To absorb this while traveling in Rwanda means remembering that nearly every person we meet is living with ghosts. As just one example, Philip, the waiter our group befriended during visits to a lovely Indian restaurant in Kigali, later shared with me on WhatsApp that both of his parents were killed in the genocide when he was five, and he remembers this. Knowing this, each day Philip shows up for work with his bright smile seems to me a heroic endeavor, but how many stories like his will the world never hear? (In her blog post, Austin tells the amazing story of Narcisse, our bus driver, who is an incredible person and survived the genocide as a twelve-year-old.)
Imagine if the vast majority of Americans were living with traumatic memories from a recent catastrophe and our society refused to recognize or even discuss that reality. (Indeed, many of our Native American and African American compatriots experience such silence about the traumas their communities have endured, though most of us in the dominant culture don’t have to think about this.) To refuse to contend with memory is not only a retraumatizing form of individual erasure, but it also fosters dangerous collective amnesia. So my third takeaway is that memory and memorialization are critical to Rwanda’s present and future, because, to paraphrase George Santayana, any community that forgets the past runs a great risk of repeating it.
There are eight national memorials to the Genocide Against the Tutsi in Rwanda (six of which we visited), and dozens of smaller memorials in townships and villages where massacres occurred. At these memorials, the nation retells the story of what happened, lays out material evidence, honors the victims lost, and, sometimes, the people who risked their lives to intervene, and reminds visitors of the conditions that led to the genocide. (Posts by Ontario and Blake explore some of the challenges presented by these memorials.) In addition, every year the country commemorates the 100 days of genocide, with gatherings, testimonies, marches and other events starting on April 7th and running through July 4th, the day the genocide was ended by the Rwandan Patriotic Front. As of this writing, the country is commemorating the twenty-fifth anniversary with its Kwibuka25 ceremonies. These acts of memorialization anchor a national healing process, work to fight denialism, and honor survivors by refusing to facilitate amnesia in the name of “moving on.”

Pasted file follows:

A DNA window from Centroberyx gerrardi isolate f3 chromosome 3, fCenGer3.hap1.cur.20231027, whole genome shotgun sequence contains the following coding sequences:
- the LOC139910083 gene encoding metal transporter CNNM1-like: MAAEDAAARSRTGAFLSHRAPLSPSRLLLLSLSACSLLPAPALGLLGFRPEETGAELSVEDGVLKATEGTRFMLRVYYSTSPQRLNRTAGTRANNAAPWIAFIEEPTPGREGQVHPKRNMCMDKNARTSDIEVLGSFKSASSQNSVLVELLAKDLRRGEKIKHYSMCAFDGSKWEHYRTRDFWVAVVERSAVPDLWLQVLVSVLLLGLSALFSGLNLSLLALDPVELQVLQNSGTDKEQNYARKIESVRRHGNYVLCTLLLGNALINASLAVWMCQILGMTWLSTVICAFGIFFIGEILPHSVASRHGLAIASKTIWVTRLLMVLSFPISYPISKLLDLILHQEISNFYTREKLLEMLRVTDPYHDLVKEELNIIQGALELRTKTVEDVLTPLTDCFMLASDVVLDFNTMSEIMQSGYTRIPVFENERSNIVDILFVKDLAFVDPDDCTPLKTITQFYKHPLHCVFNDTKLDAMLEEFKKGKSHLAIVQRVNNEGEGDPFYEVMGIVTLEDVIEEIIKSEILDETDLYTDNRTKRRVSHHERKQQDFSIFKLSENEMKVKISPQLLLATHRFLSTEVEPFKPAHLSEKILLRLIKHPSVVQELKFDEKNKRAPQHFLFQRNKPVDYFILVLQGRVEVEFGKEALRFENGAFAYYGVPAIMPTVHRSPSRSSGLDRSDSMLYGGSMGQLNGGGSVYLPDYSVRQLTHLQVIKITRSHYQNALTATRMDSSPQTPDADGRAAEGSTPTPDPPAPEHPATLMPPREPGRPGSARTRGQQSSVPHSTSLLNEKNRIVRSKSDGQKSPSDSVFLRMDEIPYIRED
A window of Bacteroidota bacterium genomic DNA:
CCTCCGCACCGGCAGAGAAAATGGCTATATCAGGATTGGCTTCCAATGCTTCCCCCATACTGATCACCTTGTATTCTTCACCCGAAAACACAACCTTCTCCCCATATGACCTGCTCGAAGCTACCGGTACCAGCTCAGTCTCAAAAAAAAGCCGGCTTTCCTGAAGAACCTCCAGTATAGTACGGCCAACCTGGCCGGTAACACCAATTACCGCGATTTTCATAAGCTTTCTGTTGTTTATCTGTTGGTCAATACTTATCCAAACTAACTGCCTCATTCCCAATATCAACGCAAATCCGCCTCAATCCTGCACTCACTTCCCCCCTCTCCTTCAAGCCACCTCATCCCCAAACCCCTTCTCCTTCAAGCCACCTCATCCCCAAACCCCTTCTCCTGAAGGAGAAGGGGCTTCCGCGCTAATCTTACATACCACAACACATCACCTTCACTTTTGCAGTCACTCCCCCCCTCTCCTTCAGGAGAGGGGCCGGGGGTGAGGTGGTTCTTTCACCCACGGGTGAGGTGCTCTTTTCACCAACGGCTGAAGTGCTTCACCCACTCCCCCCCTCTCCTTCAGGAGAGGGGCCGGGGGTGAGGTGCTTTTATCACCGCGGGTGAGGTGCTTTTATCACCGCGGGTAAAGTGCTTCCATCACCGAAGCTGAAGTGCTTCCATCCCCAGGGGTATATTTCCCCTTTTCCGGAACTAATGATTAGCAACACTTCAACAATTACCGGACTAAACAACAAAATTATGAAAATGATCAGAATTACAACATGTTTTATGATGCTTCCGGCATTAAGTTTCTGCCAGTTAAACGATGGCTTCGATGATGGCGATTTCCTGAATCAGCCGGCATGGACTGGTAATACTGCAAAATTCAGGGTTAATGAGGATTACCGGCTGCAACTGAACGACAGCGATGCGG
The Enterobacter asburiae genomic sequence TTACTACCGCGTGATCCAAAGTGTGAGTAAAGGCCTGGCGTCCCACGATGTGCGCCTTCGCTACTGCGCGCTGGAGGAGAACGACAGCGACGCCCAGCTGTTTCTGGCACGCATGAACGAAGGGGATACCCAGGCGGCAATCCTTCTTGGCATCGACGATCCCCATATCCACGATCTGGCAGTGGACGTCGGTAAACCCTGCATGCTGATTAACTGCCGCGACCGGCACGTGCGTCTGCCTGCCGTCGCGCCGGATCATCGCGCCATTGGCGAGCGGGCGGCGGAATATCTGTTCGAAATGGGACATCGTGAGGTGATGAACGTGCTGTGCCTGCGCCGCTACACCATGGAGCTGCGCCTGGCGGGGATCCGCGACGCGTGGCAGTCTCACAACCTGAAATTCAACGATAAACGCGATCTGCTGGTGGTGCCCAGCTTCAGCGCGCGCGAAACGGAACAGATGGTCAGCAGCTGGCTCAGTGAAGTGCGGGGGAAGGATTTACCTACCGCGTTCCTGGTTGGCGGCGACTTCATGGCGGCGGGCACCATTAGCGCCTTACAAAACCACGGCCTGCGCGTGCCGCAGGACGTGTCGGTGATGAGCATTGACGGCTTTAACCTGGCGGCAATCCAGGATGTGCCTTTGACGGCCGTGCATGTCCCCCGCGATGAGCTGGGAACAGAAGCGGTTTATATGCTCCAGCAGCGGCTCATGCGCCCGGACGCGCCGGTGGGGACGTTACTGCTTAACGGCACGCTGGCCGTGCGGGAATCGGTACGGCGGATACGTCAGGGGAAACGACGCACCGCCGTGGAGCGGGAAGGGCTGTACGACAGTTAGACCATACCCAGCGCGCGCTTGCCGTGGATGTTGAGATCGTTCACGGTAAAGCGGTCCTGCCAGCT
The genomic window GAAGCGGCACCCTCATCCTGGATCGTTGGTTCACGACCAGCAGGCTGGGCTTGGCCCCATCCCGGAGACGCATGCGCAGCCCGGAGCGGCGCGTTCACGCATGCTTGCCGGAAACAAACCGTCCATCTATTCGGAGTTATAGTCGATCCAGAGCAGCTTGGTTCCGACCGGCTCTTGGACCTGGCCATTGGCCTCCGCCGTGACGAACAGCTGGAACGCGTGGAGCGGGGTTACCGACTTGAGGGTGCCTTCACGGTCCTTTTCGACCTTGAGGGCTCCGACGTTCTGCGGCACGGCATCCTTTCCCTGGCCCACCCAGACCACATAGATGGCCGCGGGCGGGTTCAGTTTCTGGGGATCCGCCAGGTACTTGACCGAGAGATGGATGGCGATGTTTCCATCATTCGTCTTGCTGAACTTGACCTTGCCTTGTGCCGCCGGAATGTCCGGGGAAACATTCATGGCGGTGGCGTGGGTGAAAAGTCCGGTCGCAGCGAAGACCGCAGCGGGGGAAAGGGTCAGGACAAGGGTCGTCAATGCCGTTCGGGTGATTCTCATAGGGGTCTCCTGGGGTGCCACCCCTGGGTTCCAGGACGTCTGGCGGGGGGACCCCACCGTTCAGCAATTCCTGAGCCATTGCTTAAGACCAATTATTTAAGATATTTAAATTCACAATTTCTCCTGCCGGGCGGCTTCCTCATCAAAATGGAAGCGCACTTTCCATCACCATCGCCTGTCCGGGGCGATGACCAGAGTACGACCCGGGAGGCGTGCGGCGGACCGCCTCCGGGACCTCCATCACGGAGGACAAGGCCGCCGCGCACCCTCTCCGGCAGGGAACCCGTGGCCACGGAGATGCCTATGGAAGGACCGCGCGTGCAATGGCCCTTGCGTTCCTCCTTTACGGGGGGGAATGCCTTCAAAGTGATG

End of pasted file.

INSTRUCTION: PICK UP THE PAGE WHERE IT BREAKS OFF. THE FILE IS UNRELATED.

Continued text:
My fourth takeaway is that as challenging as it is for outsiders to witness Rwanda’s painful story, it is also essential. Visiting memorial sites, listening to survivors (and even perpetrators, as we did at a Reconciliation Village we visited), and hearing from people working to prevent a recurrence of genocidal violence is painful and sometimes taxing. We saw thousands of human skulls and bones and bloody clothing of victims on our travels. We saw windows through which desperate people tried to escape the blows of machetes, and a brick chapel wall upon which the heads of live infants were bashed. We gazed at the remains of a young woman who, as our guide explained, was gang raped in the most unimaginable way while her sister hid in the rafters and witnessed an atrocity she had no power to stop. These memorials are living archives through which artifacts like these are representative of the types of lethal violence and torture that were common during the 100 days of genocide.
Even as we tried to honor the dead by not collapsing into our own reactions, these experiences were overwhelming on so many levels. (Ontario and Tom compellingly describe the emotional and spiritual impact of visiting these sites.) We may not be able to understand how people can slaughter their own neighbors, parishioners, and even family members under the influence of orders and ideology, but we must try. Bearing witness can make us mindful of how easily genocide can erupt under certain conditions, can inspire us to fight to end mass violence in other places, and hopefully enable us to act if, heaven forbid, we see those conditions developing in our own societies. Standing in witness, we gain knowledge and experience that can reverberate far beyond us.